A true alpine species, Boott's Rattlesnake Root (Nabalus boottii) is one of the rarest plants in all the world.  An Endangered species in New York and known from only a few mountain peaks in New York and New England, it is also classified as Threatened around the globe.  But you sure wouldn't have guessed at its rarity if you had seen the thriving patches of its leaves we found yesterday! I also remember seeing it flowering in August five years ago up here.  Even then,  it was quite robust, with abundant plants teeming from cracks in the parking-lot pavement!

Here is another alpine rarity, the Northern Single-spike Sedge (Carex scirpoidea).  Known from only six locations in all of New York State, it thrives atop Whiteface Mountain, and I found more plants of it on this trip than I have the three other times I have seen it up here.

And here's another truly rare plant, the Lesser Pyrola (Pyrola minor), known to grow up here atop Whiteface and nowhere else in the state, last time I heard. When Evelyn asked me to join her friends to come up here this early, I jumped at the chance, hoping I would see (and photograph!) this tiny native pyrola at last in bloom.  (I had previously seen it only in fruit when I visited in late summer.) But as you can see from the tight orbs of its buds, I have missed its bloom time once more.  Sigh!  Such is the frequent plight of the rare-plant pursuer!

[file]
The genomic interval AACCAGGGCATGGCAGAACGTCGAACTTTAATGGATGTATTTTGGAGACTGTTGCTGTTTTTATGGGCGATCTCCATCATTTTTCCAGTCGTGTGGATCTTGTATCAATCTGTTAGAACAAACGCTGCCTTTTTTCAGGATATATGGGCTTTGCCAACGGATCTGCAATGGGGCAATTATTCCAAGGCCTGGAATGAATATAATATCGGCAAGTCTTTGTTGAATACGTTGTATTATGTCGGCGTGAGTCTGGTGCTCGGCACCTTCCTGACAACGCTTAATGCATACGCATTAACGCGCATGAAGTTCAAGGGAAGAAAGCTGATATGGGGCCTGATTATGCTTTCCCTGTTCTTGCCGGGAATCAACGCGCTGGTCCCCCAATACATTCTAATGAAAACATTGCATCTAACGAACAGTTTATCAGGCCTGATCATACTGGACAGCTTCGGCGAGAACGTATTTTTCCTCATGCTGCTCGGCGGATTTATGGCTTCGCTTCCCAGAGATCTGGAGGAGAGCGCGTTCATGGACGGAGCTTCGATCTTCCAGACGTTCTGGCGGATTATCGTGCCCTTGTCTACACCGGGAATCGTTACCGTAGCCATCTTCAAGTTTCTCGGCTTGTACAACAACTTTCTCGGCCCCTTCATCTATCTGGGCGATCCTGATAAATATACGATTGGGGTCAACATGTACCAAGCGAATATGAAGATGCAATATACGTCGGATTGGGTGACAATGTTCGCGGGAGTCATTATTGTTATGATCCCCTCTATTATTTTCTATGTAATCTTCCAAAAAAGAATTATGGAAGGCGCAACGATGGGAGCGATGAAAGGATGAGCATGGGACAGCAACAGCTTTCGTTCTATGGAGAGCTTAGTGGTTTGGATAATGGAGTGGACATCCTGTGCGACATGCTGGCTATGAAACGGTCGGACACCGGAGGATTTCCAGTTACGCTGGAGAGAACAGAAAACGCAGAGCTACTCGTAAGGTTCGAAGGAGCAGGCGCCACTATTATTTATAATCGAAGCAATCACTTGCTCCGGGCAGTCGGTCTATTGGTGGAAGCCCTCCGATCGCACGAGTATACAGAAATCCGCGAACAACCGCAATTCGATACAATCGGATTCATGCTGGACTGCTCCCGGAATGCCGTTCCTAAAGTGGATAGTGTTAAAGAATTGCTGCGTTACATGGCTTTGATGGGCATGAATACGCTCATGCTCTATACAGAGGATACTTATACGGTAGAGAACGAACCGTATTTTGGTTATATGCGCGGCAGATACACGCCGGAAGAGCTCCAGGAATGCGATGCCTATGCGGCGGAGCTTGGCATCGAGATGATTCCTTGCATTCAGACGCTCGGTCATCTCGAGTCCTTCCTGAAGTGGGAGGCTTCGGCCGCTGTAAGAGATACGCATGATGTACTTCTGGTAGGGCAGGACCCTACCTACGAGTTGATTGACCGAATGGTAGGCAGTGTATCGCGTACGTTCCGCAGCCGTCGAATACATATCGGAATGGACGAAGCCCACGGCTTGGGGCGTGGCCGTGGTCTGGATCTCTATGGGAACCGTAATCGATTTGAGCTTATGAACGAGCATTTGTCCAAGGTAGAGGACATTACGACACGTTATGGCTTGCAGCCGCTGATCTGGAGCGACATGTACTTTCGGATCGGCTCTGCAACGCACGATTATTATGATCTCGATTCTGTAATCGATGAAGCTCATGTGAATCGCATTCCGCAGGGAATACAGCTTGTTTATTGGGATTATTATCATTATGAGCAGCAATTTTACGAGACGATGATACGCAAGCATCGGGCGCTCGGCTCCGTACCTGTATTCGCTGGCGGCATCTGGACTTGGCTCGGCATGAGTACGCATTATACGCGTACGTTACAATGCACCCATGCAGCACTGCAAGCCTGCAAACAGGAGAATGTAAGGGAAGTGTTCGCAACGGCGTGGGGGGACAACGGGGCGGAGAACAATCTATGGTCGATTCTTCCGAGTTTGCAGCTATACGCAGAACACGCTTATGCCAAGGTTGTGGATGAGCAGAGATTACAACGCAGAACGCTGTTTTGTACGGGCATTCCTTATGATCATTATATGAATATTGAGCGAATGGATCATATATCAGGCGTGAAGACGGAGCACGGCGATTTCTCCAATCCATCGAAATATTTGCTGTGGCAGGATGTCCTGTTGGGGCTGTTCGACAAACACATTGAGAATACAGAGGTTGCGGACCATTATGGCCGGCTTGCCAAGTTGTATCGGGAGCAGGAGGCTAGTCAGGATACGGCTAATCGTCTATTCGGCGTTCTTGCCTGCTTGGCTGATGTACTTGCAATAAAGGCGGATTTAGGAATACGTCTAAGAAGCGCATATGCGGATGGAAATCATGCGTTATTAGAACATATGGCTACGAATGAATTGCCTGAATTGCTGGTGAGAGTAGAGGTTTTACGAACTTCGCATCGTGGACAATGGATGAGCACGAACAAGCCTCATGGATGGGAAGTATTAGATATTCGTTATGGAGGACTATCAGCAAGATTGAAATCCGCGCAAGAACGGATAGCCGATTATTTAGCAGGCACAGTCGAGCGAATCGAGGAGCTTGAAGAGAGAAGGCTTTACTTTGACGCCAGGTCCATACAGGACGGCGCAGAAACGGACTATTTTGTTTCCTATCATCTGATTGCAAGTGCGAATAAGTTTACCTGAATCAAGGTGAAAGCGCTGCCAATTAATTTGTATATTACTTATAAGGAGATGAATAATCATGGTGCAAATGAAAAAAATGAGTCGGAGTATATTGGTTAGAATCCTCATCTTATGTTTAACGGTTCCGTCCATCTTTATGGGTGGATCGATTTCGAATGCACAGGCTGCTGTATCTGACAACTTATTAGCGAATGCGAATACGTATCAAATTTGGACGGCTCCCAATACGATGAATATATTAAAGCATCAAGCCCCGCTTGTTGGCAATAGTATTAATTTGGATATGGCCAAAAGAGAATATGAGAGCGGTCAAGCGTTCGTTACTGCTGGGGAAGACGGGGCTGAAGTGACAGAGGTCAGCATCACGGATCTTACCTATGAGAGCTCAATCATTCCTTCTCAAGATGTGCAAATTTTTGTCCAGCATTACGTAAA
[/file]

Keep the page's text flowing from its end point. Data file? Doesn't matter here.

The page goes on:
But that doesn't mean I can't come back in a week or two and perhaps it will be in bloom then!  Hope springs eternal.  But luck seems to cling to this little plant. A few years ago,  it barely escaped extirpation during work on the toll highway that climbs up this mountain, and today it is thriving as never before.  And now I know exactly where to find it, and I won't have to walk very far or through rugged terrain to do so.

Speaking of rugged terrain . . . !  Looking back, I should have joined my other friends to take the elevator down to the parking lot from the summit, instead of following my pal Bonnie down the steep hiking trail through the krummholz (the climate-stunted trees that grow just below the timberline).

Here's another view from the hiking trail, revealing how steep the descent.    (And also revealing a color spectrum up there in the sky, which I never noticed until I downloaded this photo!)

I remembered descending this trail with relative ease five years ago, but that was before I shattered my kneecap into so many pieces it never healed smooth and by now has chewed the cartilage away from my leg bone.  This trail is not hard if you have two legs to lift and lower your weight up and down and over steep boulders. By the time we reached the road and made our way back to our cars, I could hardly walk.  Oh well, it sure was a beautiful hike, with spectacular views all around, if also a painful one.

If only I'd brought my bathing suit, I could have soaked my swelling knee in the chill and surging waters beneath this gorgeous waterfall we stopped at along the way home.  Called Split Rock Falls, it's a popular swimming spot for local kids, as well as some of this day's hiking buddies (who are probably well past the age when they could be called "kids" except in jest!).

My friends took their swim in a quieter pool downstream from where these young folks were climbing the cliffs and leaping into the foaming water.   Damn that knee!  I know that if not for that damaged joint, nothing (except perhaps better sense) would have stopped me from joining them!

Tuesday, June 25, 2019